New Patent Filing Adds to Anticipation of iPhone 6

By Joseph Mandour on January 9, 2014

Los Angeles Patents Los Angeles – A recent patent application filed by Apple has people gearing up more than ever for the iPhone 6.   Entitled “Voice-Based Image Tagging and Searching,” the application seeks protection over technology that would let users tag and organize photos by speaking.  While iPhones have been able to sort photos by the time and location they were taken since the launch of iOS 7 in the fall of 2013, this patent takes it a step further.

The filing details how Apple users can tag photos using whatever “natural language” they want, including by naming the place, person or occasion featured.  The phone will then organize the photos based on the tags and store them in a database that is searchable by Siri.  Thus, users can easily save and recall photos in their growing photo libraries all by voice command.

The patent adds to a series of what are widely believed to be filings dedicated to technology for the next generation of iPhones.  In the past year, Apple has filed patents that reveal plans to implement a heart rate monitor into its devices and to expand the screen size.  The company has also fueled rumors of its plans to use flexible glass in its new displays and possibly add more biometric security features.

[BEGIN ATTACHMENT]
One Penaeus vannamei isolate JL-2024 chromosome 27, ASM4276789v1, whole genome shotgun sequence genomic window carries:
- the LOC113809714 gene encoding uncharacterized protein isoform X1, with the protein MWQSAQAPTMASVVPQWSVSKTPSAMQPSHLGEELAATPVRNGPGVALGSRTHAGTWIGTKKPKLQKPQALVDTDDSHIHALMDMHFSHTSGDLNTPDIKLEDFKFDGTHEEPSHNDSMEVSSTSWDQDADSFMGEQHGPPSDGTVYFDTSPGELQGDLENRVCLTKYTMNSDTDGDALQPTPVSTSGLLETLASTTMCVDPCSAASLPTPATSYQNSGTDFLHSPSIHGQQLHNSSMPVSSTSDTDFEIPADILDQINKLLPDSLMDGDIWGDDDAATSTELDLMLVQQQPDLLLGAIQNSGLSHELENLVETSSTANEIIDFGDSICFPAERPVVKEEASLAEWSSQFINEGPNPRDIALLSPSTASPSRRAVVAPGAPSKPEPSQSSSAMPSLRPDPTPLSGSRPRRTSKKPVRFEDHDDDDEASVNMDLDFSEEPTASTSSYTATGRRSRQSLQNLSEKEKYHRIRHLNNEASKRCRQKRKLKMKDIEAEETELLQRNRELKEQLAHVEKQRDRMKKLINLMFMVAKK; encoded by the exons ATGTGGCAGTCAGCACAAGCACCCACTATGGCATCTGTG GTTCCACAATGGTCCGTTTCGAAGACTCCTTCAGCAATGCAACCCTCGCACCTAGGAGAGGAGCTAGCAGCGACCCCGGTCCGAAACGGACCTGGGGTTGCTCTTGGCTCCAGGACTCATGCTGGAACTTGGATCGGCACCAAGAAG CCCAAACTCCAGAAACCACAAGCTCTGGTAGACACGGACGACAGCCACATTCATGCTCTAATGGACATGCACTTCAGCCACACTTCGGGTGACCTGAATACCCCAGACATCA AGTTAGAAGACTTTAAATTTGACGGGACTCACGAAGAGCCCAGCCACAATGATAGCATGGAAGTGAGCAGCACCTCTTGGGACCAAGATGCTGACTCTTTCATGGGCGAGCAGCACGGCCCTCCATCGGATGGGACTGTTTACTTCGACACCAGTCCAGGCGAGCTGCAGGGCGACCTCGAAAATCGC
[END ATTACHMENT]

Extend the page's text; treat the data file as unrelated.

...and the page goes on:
Given the ever-increasing competition between Apple and its chief rival, Samsung, Apple has also made recent attempts to file patents to differentiate the two brands’ devices.  Chief among this is one that looks to improve the hovering recognition technology already implemented in Samsung’s Galaxy S4.  While Samsung beat Apple to the punch in equipping its devices with the ability to allow users to hover their fingers over the screen to display additional information or to preview a link on a website,  Apple’s recent patent builds on this technology and streamlines the process of hover recognition.  In comparing Apple’s hover gesture patent with the hover technology already featured in some Samsung devices, commentators have noted that the Apple filing seems to shore up several problems that the Samsung products have had in differentiating the hover gesture from a traditional touch.

Though the next iPhone, already being called the iPhone 6, has no official release date, it is almost certain to make its debut in 2014.  With regard to what the official name of the new device will be, many have suggested that Apple might divert from its numerical naming system as it did with the recent iPad Air (chosen in lieu of iPad 5).  No matter what it ends up being called, with the flurry of patents packing it with new and exciting technology, the next iPhone is certain to impress.

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